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High-impact tutoring is a proven solution for helping students make up the instructional time they have lost.

Although high-impact tutoring can take a variety of forms, CityTutor DC believes that all models should meet as many of the standards below as possible to ensure quality.

The characteristics of a successful high-impact tutoring program are:


Students will not care about what a tutor may be trying to teach them unless they know the tutor cares for who they are. It is the care that tutors show that fuels the motivation necessary for students to move forward academically.

Focused on tutor effectiveness

Tutors are the most important factor in helping students make academic gains, so they have to be chosen, trained, and retained carefully. Tutors need to have solid knowledge of the subject matter they are teaching, be well supervised, and have opportunities for growth. As much as possible, tutors should be drawn from and reflect the communities they serve, such that students can readily see themselves in their tutors.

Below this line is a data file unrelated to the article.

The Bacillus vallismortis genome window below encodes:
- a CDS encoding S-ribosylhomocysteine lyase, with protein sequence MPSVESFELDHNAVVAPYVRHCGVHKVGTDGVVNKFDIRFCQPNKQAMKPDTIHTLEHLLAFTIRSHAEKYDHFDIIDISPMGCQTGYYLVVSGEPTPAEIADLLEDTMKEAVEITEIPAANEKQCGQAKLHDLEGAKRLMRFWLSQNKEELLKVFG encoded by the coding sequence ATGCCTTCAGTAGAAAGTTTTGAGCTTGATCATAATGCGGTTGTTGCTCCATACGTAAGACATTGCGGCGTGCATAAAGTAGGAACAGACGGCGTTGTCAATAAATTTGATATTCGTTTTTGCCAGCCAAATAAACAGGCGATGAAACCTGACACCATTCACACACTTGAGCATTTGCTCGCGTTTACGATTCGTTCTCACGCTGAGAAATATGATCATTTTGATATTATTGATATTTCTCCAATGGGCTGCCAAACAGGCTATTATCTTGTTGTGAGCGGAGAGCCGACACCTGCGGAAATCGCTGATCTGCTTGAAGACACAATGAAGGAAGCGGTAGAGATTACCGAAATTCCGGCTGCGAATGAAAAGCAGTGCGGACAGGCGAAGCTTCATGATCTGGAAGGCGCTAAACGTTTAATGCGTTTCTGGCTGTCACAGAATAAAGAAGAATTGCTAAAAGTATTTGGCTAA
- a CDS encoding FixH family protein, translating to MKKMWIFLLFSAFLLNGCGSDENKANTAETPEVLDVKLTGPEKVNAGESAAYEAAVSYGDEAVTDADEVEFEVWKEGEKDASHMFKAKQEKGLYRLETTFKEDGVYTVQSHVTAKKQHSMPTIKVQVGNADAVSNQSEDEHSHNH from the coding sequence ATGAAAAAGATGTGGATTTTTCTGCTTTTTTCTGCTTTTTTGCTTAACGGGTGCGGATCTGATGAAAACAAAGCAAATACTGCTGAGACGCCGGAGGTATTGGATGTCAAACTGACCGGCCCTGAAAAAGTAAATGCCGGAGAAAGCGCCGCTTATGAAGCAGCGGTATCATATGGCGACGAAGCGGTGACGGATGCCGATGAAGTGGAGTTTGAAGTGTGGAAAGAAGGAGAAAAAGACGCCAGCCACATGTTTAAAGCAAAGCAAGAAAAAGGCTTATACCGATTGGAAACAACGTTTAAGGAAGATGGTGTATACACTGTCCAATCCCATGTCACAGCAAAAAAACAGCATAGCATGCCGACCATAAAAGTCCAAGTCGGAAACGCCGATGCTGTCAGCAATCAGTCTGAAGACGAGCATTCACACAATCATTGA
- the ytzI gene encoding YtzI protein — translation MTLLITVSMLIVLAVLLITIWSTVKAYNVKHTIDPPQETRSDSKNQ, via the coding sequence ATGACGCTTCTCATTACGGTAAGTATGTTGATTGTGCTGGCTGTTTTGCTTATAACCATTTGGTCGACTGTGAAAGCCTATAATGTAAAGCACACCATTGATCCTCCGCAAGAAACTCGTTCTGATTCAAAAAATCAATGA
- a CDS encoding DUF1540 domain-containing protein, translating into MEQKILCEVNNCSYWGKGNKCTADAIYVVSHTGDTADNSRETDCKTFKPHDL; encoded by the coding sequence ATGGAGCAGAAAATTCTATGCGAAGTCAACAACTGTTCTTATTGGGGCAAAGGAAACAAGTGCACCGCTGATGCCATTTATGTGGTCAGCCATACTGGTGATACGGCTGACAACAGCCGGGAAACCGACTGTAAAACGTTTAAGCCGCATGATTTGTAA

Supported by high-quality curriculum

The curriculum that tutors use with students should be aligned with state standards and grounded in high-quality research (particularly in areas such as early literacy). It should be specifically designed for tutors, who may not have as much pedagogical content knowledge as teachers, to use with students.


Research has conclusively established a connection between the intensity of tutoring—provided it meets other standards of quality—and its impact.

Conducted in small groups

Tutors should be working with no more than four students at any given time.


Students should be regularly assessed using high-quality, aligned formative assessments. The data generated by those assessments should be used to adjust what tutors work on with students. That formative assessment data, along with other key data on quality (e.g., attendance, summative test scores, student satisfaction), should be used for continuous improvement.

Collaborative with schools

Ideally, tutoring should be embedded in schools themselves. Not only can deep connections between school and tutoring enable tutors to readily sync with teachers and administrators to learn what students need, but it is also a means of ensuring greater equity of access (when they are open, schools are the only institutions where all students are likely to be.) But tutoring can take place in other settings as long as efforts are made to connect what tutors are doing with what students are learning in school.